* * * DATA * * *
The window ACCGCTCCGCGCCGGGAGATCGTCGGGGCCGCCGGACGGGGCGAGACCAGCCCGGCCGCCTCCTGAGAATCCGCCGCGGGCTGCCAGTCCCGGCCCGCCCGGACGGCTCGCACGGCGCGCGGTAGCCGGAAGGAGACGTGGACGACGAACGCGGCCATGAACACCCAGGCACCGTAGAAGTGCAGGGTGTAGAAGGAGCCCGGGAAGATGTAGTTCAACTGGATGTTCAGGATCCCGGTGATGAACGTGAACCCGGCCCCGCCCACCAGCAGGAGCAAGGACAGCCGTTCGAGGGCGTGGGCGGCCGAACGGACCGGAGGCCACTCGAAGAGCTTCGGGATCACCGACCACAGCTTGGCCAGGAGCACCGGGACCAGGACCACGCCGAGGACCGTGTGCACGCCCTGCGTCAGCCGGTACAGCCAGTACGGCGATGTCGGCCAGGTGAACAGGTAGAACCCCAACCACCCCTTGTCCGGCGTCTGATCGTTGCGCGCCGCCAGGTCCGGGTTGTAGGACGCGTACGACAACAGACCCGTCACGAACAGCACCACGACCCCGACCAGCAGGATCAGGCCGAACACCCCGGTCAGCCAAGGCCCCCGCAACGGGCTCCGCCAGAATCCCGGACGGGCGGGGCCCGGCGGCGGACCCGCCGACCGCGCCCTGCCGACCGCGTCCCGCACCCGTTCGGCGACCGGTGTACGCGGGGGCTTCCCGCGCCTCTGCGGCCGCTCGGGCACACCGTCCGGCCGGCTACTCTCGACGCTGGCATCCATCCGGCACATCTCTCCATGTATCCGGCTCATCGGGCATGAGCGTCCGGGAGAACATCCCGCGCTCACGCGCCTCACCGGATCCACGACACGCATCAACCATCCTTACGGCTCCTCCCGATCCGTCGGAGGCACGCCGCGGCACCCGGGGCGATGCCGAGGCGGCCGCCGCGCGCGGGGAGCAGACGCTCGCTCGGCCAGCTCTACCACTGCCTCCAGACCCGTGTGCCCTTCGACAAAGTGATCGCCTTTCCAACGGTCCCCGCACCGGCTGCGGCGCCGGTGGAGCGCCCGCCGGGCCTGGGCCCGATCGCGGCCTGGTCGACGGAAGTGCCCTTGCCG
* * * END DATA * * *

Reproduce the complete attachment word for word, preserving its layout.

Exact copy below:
The window ACCGCTCCGCGCCGGGAGATCGTCGGGGCCGCCGGACGGGGCGAGACCAGCCCGGCCGCCTCCTGAGAATCCGCCGCGGGCTGCCAGTCCCGGCCCGCCCGGACGGCTCGCACGGCGCGCGGTAGCCGGAAGGAGACGTGGACGACGAACGCGGCCATGAACACCCAGGCACCGTAGAAGTGCAGGGTGTAGAAGGAGCCCGGGAAGATGTAGTTCAACTGGATGTTCAGGATCCCGGTGATGAACGTGAACCCGGCCCCGCCCACCAGCAGGAGCAAGGACAGCCGTTCGAGGGCGTGGGCGGCCGAACGGACCGGAGGCCACTCGAAGAGCTTCGGGATCACCGACCACAGCTTGGCCAGGAGCACCGGGACCAGGACCACGCCGAGGACCGTGTGCACGCCCTGCGTCAGCCGGTACAGCCAGTACGGCGATGTCGGCCAGGTGAACAGGTAGAACCCCAACCACCCCTTGTCCGGCGTCTGATCGTTGCGCGCCGCCAGGTCCGGGTTGTAGGACGCGTACGACAACAGACCCGTCACGAACAGCACCACGACCCCGACCAGCAGGATCAGGCCGAACACCCCGGTCAGCCAAGGCCCCCGCAACGGGCTCCGCCAGAATCCCGGACGGGCGGGGCCCGGCGGCGGACCCGCCGACCGCGCCCTGCCGACCGCGTCCCGCACCCGTTCGGCGACCGGTGTACGCGGGGGCTTCCCGCGCCTCTGCGGCCGCTCGGGCACACCGTCCGGCCGGCTACTCTCGACGCTGGCATCCATCCGGCACATCTCTCCATGTATCCGGCTCATCGGGCATGAGCGTCCGGGAGAACATCCCGCGCTCACGCGCCTCACCGGATCCACGACACGCATCAACCATCCTTACGGCTCCTCCCGATCCGTCGGAGGCACGCCGCGGCACCCGGGGCGATGCCGAGGCGGCCGCCGCGCGCGGGGAGCAGACGCTCGCTCGGCCAGCTCTACCACTGCCTCCAGACCCGTGTGCCCTTCGACAAAGTGATCGCCTTTCCAACGGTCCCCGCACCGGCTGCGGCGCCGGTGGAGCGCCCGCCGGGCCTGGGCCCGATCGCGGCCTGGTCGACGGAAGTGCCCTTGCCG